July 15, 1924 – January 16, 2016
This newsletter is dedicated to Leon Royce, a life-long Hartland resident and long-time H.H.S. member who died in Florida this past winter. After his retirement from teaching and coaching at Windsor High School, Leon and wife Marjorie went to Florida every winter for the Red Sox “spring training.” He was an expert on all things Red Sox. Leon was well-known and respected throughout the greater Windsor area because of the hundreds of students and ballplayers he had taught. I played for Leon on a couple of good baseball teams in ’65 and ’66, but saw very little of him for years after that. Our lives had a similar trajectory a generation apart—growing up in or near the Village, Hartland grade school, Windsor High School, away a few years for the Marine Corps and college, and then back to Hartland to stay. When we did reconnect, it did not involve baseball, but rather H.H.S. programs. Of course, the relationship eventually revolved around baseball, whether watching games at his house or going to Windsor, Dartmouth, or minor league games. Either in the car or at the games, there was always conversation and not always just baseball; we talked politics and history, especially Hartland history. It was quite an oral history lesson for me to hear his observations about life in town and the characters who populated it. Unfortunately, not all that information can be reported in these pages.
My last conversation with Leon included talk about the last H.H.S. newsletter in which I wrote about the Damon family. I told him there were quite a few other people who were born in Hartland, went to a small school, then went out into the world and did very well for themselves. I said there’s such a lot of material that I could continue with that theme for some time. Leon said, “You know some people stayed right here and did very well. You should write about Lewis Merritt; he did a lot for the Town.” So I will, but first I want to tell Leon’s story, as he also was a local boy who did well in his chosen field.
Leon grew up on the main street in the house in back of Damon Hall and next to the Martin Memorial Building, home of H.H.S. (In Leon’s time, it was a garage that was next door.) In the ’20s and ’30s, Hartland was still very much a farming town. Even people who had jobs farmed their land to provide for themselves and bring in a little income. Leon was a “townie” and didn’t have farming in his upbringing. Living in town meant a short walk to school, stores, or any events taking place. There were always people coming and going. Leon’s father, Phillip Royce, was the Town Treasurer for many years and had an office in the home. Living in town also meant there were enough young people nearby for pickup ballgames. Leon, of course, always loved playing baseball. He told me that his father had no interest in baseball and never watched him play.
Leon attended Windsor High School, graduating in 1942. Like many of his generation, he was soon off to war. Leon enlisted in the Marine Corps; and surprisingly, because he had worked for a time at the Windsor Post Office, he was assigned to a postal job. His combat training was in artillery. As a Marine a generation later, I of course wanted to know what he had experienced. Leon was posted for a time at Maui, Hawaii, not a bad place to be in the middle of World War II, but in 1945, Marines there became part of the massive invasion of the island of Iwo Jima. After several conversations over the years about the Marines, Leon mentioned that he was at Iwo Jima. I said, “Wow! What was that like?” He said, “You know, we didn’t know how bad it was when we were there. It wasn’t until we left that men were learning from home what a costly battle it had been.” “Iwo,” of course, was the most famous battle in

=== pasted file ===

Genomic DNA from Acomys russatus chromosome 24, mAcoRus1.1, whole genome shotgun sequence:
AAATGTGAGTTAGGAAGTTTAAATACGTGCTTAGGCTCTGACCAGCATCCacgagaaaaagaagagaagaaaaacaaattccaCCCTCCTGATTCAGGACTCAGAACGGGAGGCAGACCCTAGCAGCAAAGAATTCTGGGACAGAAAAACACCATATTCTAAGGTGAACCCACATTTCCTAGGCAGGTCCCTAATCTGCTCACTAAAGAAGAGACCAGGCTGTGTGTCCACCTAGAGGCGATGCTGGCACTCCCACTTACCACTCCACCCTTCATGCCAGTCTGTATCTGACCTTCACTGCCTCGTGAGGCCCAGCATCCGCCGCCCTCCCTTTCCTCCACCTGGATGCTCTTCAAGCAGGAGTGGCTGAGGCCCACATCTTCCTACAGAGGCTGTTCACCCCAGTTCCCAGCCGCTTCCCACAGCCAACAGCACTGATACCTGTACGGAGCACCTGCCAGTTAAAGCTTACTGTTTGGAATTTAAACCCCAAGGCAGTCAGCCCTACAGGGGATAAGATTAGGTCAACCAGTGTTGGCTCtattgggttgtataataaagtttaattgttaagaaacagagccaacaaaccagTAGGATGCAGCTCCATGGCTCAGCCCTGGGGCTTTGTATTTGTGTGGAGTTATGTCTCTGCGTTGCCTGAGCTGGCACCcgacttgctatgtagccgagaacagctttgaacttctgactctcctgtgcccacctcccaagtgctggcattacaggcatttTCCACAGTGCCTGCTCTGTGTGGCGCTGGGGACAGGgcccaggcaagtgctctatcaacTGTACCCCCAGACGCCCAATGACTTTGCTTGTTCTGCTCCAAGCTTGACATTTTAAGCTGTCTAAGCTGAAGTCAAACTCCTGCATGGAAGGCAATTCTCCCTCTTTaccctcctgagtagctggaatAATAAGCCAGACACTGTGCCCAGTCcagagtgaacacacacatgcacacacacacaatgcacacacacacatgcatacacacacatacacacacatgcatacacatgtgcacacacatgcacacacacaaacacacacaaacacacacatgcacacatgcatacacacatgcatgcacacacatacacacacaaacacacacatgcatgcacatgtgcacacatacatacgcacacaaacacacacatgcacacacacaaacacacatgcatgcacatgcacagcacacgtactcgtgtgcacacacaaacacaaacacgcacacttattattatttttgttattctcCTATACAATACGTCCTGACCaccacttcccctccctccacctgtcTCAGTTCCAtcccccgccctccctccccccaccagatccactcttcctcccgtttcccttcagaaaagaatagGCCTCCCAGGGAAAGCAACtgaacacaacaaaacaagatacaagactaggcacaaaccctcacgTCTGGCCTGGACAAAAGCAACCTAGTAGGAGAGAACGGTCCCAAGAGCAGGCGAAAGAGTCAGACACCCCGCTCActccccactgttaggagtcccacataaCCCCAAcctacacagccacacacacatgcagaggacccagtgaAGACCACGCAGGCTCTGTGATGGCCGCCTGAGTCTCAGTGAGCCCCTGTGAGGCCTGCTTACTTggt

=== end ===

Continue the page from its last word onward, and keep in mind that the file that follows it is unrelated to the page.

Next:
Marine Corps history. It lasted five weeks. Several thousand were killed in action, and nearly twenty thousand were wounded. Leon told me he was certain that the post office job in Windsor saved his life.
After the War, Leon attended Ithaca College. Upon graduation, he returned to Windsor High School to teach and, of course, quickly got involved in the athletic program. By the late 1950s, he got his dream job coaching the baseball team. That is where he made his reputation, winning about two-thirds of the games over a thirty-year career. He accomplished that while playing against some of the larger schools in the state with the smallest school in the Division. I’m prone to telling people who haven’t been in the area too many decades that Windsor used to be a much larger school. In fact, we played Division 1 baseball and did very well. I relayed one such conversation to Leon not too many years ago and he said: “Damn right we did, but only because I insisted on it. Early on I went to the administration and told them I wanted to move up. I wanted to play against the best. They didn’t think that made much sense, but they let me do it.”
While most people probably associate the name Leon Royce with Windsor, he always lived in Hartland and found time to serve the community. He was on the School Board and was especially devoted to the Congregational Church. He served as a Deacon, doing what needed to be done around the Church and working on the suppers. One of his jobs in the old days was rising several hours before the Sunday services to start the wood furnace.
It is good that on his retirement, the Royce name was attached to the Windsor athletic fields. It’s doubly deserving, as not only was he a long time successful coach and Athletic Director, but Leon also actually worked on the field. He spent countless hours watering, raking, and pulling weeds. He wanted his teams to be the best, and he wanted to have the best field.
Leon leaves his wife of 68 years, Marjorie Hatch Royce, three children, five grandchildren, and five great-grandchildren. There will be a service to celebrate his life on Saturday, May 14, at 2 p.m. at the Hartland Congregational Church.